Side Letter: Ex-Ardian boss’s warning; Apollo’s flexible capital; Arlington’s $3.5bn

A former top Ardian executive says secondaries deals done over the last three years are in for a rude awakening. Plus: Apollo's flexible capital raise and Arlington Capital Partners seeks as much as $3.5 billion. Here's today's brief, for our valued subscribers only.

Just happened

Secondary effects of Ukrainian war
The secondaries market will feel the negative impacts of the invasion of Ukraine though a gradual onset, according to former Ardian boss Vincent Gombault (pictured). In a quarterly newsletter seen by Side Letter, the ex-fund of funds and private debt head writes:

  • Many secondaries funds have benefited from buying high-quality assets, which exited into an environment where valuation multiples were rising. High inflation, rising rates and low growth will likely depress multiples, hitting the performance of deals.
  • Deals done in the last three years, when enterprise value-to-EBITDA ratios have been at record levels of more than 11x, will be the worst affected. Buyers that splurged last year could regret it. “It would have required discipline from seasoned secondary managers to take extra caution and to spread their investment risk across several years.”
  • The average net debt-to-EBITDA multiple for private equity-backed companies stood at 6x at the end of 2021, the joint-highest level (along with last year) since 2007. High debt levels will further amplify any decreases in equity value and could cause portfolio companies to breach covenants.
  • The negative impact will be slow, rather than sudden; buyout managers only report quarterly and secondaries funds don’t price in all new information at once. While the market will bounce back, for the next 18 months or so, “market turbulence will ripple through the industry, slowing fundraisings, exposing poor transactions and testing the capability of investment teams”.

Why this matters: this analysis from an investing veteran is a blow to the secondaries market, which is coming off a record year.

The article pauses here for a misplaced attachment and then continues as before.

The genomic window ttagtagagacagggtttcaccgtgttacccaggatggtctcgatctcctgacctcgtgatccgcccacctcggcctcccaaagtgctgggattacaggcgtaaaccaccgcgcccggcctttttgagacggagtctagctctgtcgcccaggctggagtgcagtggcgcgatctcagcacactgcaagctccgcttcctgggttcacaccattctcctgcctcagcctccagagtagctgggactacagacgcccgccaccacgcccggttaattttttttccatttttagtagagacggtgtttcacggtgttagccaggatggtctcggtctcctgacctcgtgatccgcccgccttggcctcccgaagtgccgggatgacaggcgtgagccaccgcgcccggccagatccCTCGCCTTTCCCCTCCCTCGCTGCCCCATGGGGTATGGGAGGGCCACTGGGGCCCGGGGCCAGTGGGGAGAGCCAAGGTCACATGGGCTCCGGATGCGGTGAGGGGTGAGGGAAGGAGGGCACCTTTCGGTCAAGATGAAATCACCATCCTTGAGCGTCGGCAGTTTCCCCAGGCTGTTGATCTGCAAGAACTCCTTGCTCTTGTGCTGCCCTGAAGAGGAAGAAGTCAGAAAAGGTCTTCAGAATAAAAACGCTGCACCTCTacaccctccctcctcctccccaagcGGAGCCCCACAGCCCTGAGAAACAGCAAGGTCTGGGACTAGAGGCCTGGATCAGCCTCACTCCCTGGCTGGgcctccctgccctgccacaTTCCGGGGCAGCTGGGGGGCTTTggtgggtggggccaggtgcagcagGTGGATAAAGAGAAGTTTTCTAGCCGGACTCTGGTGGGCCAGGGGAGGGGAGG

Apollo’s latest raise
Apollo Global Management said yesterday it had closed its second Hybrid Value Fund on around $4.6 billion. The strategy, which employs a mix of debt and equity, raised more than 40 percent over its 2018-vintage predecessor. More than $1 billion of HVF II has already been committed, including preferred equity investments in chemicals firm WR Grace and video game company Behavior Interactive. What the fund can buy appears to be pretty flexible: our colleagues at Secondaries Investor reported last year (registration required) that capital from the programme has been used to back an equity continuation fund process involving Alpine Investors.

Essentials

Arlington’s April ambition
Arlington Capital Partners is planning an initial close on its latest flagship fund later this month, documents prepared for Arkansas Teachers Retirement System‘s 4 April board meeting show. Arlington Capital Partners VI has a $3.5 billion hard-cap and plans to buy quality companies at as much as 30 percent below market value, the documents show. Arlington’s non-core deals have generated an average 2.6x gross ROI.

Behind AXA IM’s latest fund launch
International expansion will be key to AXA Investment Managers Alts‘ just-launched healthcare impact strategy, our colleagues at New Private Markets report (registration required). The unit, which is part of French insurance giant AXA Group, said Monday it was seeking $500 million for a healthcare impact strategy to reduce barriers to accessing healthcare in mid- and low-income countries. Parent AXA is backing the fund to the tune of $200 million and the vehicle will seek returns of between 20 and 25 percent.

“We have to be convinced that the problem being addressed is a global problem – that it doesn’t only exist in certain markets,” Jonathan Dean, head of impact investing at AXA IM, tells NPM. “We have to see very specific product characteristics that will lend themselves to international expansion and be accessible in mid- and low-income countries. That’s where we measure our impact.”

Dig Deeper

Institution: Arizona Public Safety Personnel Retirement SystemHeadquarters: Phoenix, USAUM: $17.4 billionAllocation to alternatives: 32.54%

Arizona Public Safety Personnel Retirement System approved a $50 million commitment to Tritium III at its March board of trustees meeting, a contact at the pension confirmed to Private Equity International.

Tritium Partners launched its third private equity vehicle in September to invest in North America.

Arizona PSPRS allocates $2.17 billion to private equity investments, comprising 12.46 percent of its total investment portfolio. The pension’s recent private equity commitments have focused on buyout and venture capital vehicles in the North America and Asia-Pacific regions.

For more information on Arizona Public Safety Personnel Retirement System, as well as more than 5,900 other institutions, check out the PEI database.


Today’s letter was prepared by Adam LeRod JamesCarmela Mendoza